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Shingwauk Residential Schools Centre added to national register

Shingwauk one of three new inscriptions highlighting importance of Indigenous culture, truth and reconciliation
150528 Shingwauk Hall Algoma University KA
FILE PHOTO: Shingwauk Hall at Algoma University in Sault Ste. Marie. Kenneth Armstrong/SooToday

Algoma University's Shingwauk Residential Schools Centre has been added to the Canada Memory of the World Register, the University announced today in a news release. 

This register, created in 2017, promotes and provides access to a diverse amount of documentary heritage that's significant to Canada. 

Shingwauk Residential is one of three new inscriptions, which include Shingwauk Residential Schools Centre’s Children of Shingwauk Alumni Association and Shingwauk Reunion fonds, Les archives des Augustines du Canada and Selections from the Gospels in the dialect of the Inuit of Little Whale River. 

These historical works highlight the importance of Indigenous culture and continuing work in truth and reconciliation.  

The following is a media release from Algoma University: 

Algoma University’s Shingwauk Residential Schools Centre (SRSC) is one of three new inscriptions that have been added to the Canada Memory of the World Register. The announcement was made today by the Canadian Commission for UNESCO, which oversees the inscriptions to the Register, following a thorough assessment and recommendation by the Canadian Advisory Committee for Memory of the World. 

Created in 2017, the Canada Memory of the World Register promotes and provides access to an immense diversity of documentary heritage significant to Canada. In recognition of the International Year of Indigenous Languages, the Call for Nominations emphasized Indigenous languages and cultures.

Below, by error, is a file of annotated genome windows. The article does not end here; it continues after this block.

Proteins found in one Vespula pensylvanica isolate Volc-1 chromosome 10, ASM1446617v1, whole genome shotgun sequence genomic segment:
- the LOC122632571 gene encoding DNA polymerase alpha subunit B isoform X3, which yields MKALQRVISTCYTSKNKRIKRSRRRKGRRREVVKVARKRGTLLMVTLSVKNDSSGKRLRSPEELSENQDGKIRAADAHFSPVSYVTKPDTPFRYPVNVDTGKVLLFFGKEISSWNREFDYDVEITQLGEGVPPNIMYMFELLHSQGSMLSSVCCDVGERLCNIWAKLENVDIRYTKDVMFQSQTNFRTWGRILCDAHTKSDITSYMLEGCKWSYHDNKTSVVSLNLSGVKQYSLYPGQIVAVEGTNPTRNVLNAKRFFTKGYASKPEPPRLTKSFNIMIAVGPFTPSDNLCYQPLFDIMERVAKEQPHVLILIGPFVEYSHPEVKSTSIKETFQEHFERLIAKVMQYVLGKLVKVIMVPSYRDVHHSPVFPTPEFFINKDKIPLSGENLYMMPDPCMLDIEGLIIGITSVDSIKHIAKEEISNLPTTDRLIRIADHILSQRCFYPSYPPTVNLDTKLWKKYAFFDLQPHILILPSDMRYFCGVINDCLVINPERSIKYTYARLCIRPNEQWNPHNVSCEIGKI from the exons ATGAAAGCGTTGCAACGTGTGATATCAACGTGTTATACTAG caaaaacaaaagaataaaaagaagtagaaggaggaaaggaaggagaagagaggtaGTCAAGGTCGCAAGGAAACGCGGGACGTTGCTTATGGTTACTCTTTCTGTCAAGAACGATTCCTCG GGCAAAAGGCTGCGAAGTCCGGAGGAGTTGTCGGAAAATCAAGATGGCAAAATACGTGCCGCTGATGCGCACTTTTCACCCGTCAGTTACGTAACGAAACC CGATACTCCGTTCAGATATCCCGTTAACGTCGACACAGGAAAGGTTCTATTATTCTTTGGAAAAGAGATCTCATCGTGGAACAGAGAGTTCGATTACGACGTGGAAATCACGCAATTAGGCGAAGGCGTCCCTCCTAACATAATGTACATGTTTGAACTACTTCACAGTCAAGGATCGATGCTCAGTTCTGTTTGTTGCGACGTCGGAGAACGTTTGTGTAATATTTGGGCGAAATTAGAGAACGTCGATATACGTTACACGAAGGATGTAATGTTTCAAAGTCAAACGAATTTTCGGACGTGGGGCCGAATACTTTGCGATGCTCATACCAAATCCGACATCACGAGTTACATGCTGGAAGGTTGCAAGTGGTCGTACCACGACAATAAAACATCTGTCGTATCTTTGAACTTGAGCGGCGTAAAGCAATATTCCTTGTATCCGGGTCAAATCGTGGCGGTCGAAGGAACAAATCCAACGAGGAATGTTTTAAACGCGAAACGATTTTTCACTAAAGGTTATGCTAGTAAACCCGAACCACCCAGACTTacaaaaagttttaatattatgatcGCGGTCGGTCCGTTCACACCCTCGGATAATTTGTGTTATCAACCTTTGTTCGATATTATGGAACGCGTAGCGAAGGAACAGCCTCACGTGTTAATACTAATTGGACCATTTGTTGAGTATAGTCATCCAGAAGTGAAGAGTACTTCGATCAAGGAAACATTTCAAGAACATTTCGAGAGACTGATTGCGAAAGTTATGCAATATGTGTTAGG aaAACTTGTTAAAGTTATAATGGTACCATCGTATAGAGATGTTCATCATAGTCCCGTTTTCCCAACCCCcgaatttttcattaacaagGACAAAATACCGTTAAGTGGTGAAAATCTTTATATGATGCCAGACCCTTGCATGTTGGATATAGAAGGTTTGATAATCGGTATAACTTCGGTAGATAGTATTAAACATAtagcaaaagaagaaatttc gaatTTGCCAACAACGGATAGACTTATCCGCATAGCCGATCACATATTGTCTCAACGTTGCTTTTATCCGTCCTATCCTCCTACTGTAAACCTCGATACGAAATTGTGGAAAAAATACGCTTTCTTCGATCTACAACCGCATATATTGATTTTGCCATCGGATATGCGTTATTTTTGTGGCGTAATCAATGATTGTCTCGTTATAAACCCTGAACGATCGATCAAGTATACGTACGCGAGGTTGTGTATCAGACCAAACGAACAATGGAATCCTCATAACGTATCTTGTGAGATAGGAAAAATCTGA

The three new inscriptions include the Shingwauk Residential Schools Centre’s Children of Shingwauk Alumni Association and Shingwauk Reunion fonds, Les archives des Augustines du Canada and Selections from the Gospels in the dialect of the Inuit of Little Whale River. Each of these meaningful pieces of historical work highlight the importance of Indigenous culture, and continuing critical work in truth and reconciliation efforts across Canada and the world. 

Founded in 1981 in Sault Ste. Marie, Ontario, the Children of Shingwauk Alumni Association was the first community-based national Residential School Survivor organization and has membership spanning Canada and the United States. Over the past four decades, the alumni association has been gathering documentary heritage – including photographs, oral history transcripts, audio-visual footage, and documentation of their community reunions – that preserve evidence of Residential School experiences while drawing attention to the resilience of survivors. 

"The inscription of the Children of Shingwauk Alumni Association (CSAA) and Shingwauk Reunion fonds in the Canada Memory of the World Register is a recognition of the decades of Survivor work to preserve and share the history of Residential Schools,” shared SRSC and Arthur A. Wishart Library Researcher/Curator, Krista McCracken. “It honours the impact of the CSAA on the national Residential School Survivor movement and reconciliation in Canada. Given the work we are doing on the Shingwauk Site, it is fitting that the official announcement falls on Orange Shirt Day this year."

UNESCO's Memory of the World program showcases the most meaningful documents in humanity’s heritage and history. Being included in the Memory of the World Register underscores the importance of preserving documentary heritage while highlighting its ongoing relevance and promoting it to citizens, students, researchers, and the public.

“These collections all have a relationship with Indigenous languages and cultures; they are distinguished by their significance, uniqueness, and quality” explains Chantal Fortier, Chair of the Canadian Advisory Committee. “As members of the Advisory Committee, we appreciate the excellent work done by the organizations that presented proposals that highlight the importance of documentary heritage; in one case, this work started almost four centuries ago.”

To learn more about the Memory of the World Register and about the Canadian Commission for UNESCO, read their full release here.